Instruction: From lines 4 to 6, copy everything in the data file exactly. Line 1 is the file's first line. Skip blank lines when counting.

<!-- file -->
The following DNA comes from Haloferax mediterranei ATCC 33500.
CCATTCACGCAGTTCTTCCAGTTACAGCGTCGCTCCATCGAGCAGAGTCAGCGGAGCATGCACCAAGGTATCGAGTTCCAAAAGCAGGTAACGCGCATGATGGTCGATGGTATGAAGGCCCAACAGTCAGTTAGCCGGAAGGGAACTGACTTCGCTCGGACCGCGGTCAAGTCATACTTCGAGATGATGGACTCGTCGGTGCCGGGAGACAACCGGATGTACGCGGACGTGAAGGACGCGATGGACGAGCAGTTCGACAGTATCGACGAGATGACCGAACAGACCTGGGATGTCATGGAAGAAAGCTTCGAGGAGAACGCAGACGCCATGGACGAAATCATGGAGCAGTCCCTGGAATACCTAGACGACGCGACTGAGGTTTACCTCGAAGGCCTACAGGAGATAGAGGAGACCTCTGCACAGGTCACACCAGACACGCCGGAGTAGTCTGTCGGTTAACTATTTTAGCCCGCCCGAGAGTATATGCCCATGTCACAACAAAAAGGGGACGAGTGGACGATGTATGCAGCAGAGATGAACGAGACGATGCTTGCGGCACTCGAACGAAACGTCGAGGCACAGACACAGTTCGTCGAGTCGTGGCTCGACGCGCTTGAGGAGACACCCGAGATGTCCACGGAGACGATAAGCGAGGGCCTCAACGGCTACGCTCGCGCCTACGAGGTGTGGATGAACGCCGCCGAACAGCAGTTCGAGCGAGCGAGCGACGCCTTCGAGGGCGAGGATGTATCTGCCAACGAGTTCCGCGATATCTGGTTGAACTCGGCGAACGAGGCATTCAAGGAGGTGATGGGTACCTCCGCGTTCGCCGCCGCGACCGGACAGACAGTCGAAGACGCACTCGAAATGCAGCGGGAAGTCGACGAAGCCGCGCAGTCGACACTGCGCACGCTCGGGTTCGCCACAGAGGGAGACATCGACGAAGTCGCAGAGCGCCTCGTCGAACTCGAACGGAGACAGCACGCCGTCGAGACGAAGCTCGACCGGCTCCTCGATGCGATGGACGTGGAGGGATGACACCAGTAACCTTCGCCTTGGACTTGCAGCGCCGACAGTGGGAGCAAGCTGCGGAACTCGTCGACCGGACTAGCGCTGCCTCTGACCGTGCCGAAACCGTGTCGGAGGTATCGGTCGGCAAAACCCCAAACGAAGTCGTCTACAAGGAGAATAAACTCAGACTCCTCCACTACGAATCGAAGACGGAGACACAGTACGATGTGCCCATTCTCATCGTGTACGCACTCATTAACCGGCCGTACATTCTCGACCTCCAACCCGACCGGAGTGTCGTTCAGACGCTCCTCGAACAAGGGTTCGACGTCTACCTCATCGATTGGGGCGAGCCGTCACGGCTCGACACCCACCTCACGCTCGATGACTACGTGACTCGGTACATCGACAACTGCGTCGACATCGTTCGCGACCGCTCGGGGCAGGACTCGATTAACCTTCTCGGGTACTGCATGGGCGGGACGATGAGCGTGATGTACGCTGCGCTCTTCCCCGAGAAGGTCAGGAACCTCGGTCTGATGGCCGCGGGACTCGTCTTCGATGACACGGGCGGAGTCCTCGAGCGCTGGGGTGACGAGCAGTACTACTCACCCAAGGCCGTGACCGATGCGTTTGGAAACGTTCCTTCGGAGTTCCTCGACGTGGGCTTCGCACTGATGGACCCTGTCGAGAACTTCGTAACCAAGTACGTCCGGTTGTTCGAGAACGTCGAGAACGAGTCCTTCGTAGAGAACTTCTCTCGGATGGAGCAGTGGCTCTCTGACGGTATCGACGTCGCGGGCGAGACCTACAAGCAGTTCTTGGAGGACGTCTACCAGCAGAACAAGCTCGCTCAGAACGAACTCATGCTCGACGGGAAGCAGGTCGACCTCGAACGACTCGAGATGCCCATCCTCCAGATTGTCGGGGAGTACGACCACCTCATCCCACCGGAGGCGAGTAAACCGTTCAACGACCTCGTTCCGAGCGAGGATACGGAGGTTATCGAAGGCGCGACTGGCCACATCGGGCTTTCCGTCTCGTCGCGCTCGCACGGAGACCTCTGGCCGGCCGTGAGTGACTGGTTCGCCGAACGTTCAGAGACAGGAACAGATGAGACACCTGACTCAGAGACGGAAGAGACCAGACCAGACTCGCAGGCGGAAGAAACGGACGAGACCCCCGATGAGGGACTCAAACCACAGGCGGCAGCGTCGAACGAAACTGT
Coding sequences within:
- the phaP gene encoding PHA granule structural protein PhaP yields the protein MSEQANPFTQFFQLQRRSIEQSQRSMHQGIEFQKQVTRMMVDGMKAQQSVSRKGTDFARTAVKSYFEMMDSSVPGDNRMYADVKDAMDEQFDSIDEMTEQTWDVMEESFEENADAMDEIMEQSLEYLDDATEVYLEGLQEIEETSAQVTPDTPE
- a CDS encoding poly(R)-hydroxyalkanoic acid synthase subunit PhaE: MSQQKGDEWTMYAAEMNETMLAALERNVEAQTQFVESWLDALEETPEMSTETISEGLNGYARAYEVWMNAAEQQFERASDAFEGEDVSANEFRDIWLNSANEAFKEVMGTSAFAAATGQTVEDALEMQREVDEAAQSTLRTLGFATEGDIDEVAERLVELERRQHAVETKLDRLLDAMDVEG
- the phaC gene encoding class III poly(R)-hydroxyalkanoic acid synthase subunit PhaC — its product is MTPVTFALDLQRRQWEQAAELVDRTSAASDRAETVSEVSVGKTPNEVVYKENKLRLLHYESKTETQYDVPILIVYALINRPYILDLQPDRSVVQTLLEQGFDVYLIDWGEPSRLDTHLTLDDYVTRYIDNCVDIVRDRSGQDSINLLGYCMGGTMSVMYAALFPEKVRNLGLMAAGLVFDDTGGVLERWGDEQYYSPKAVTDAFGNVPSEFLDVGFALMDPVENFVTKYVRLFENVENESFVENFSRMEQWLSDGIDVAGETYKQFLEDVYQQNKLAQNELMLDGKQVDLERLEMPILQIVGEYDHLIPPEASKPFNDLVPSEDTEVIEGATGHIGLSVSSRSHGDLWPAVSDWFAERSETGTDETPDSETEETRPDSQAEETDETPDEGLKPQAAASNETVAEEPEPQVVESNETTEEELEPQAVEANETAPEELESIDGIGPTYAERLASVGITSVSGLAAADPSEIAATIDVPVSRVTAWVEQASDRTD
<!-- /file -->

- the phaP gene encoding PHA granule structural protein PhaP yields the protein MSEQANPFTQFFQLQRRSIEQSQRSMHQGIEFQKQVTRMMVDGMKAQQSVSRKGTDFARTAVKSYFEMMDSSVPGDNRMYADVKDAMDEQFDSIDEMTEQTWDVMEESFEENADAMDEIMEQSLEYLDDATEVYLEGLQEIEETSAQVTPDTPE
- a CDS encoding poly(R)-hydroxyalkanoic acid synthase subunit PhaE: MSQQKGDEWTMYAAEMNETMLAALERNVEAQTQFVESWLDALEETPEMSTETISEGLNGYARAYEVWMNAAEQQFERASDAFEGEDVSANEFRDIWLNSANEAFKEVMGTSAFAAATGQTVEDALEMQREVDEAAQSTLRTLGFATEGDIDEVAERLVELERRQHAVETKLDRLLDAMDVEG
- the phaC gene encoding class III poly(R)-hydroxyalkanoic acid synthase subunit PhaC — its product is MTPVTFALDLQRRQWEQAAELVDRTSAASDRAETVSEVSVGKTPNEVVYKENKLRLLHYESKTETQYDVPILIVYALINRPYILDLQPDRSVVQTLLEQGFDVYLIDWGEPSRLDTHLTLDDYVTRYIDNCVDIVRDRSGQDSINLLGYCMGGTMSVMYAALFPEKVRNLGLMAAGLVFDDTGGVLERWGDEQYYSPKAVTDAFGNVPSEFLDVGFALMDPVENFVTKYVRLFENVENESFVENFSRMEQWLSDGIDVAGETYKQFLEDVYQQNKLAQNELMLDGKQVDLERLEMPILQIVGEYDHLIPPEASKPFNDLVPSEDTEVIEGATGHIGLSVSSRSHGDLWPAVSDWFAERSETGTDETPDSETEETRPDSQAEETDETPDEGLKPQAAASNETVAEEPEPQVVESNETTEEELEPQAVEANETAPEELESIDGIGPTYAERLASVGITSVSGLAAADPSEIAATIDVPVSRVTAWVEQASDRTD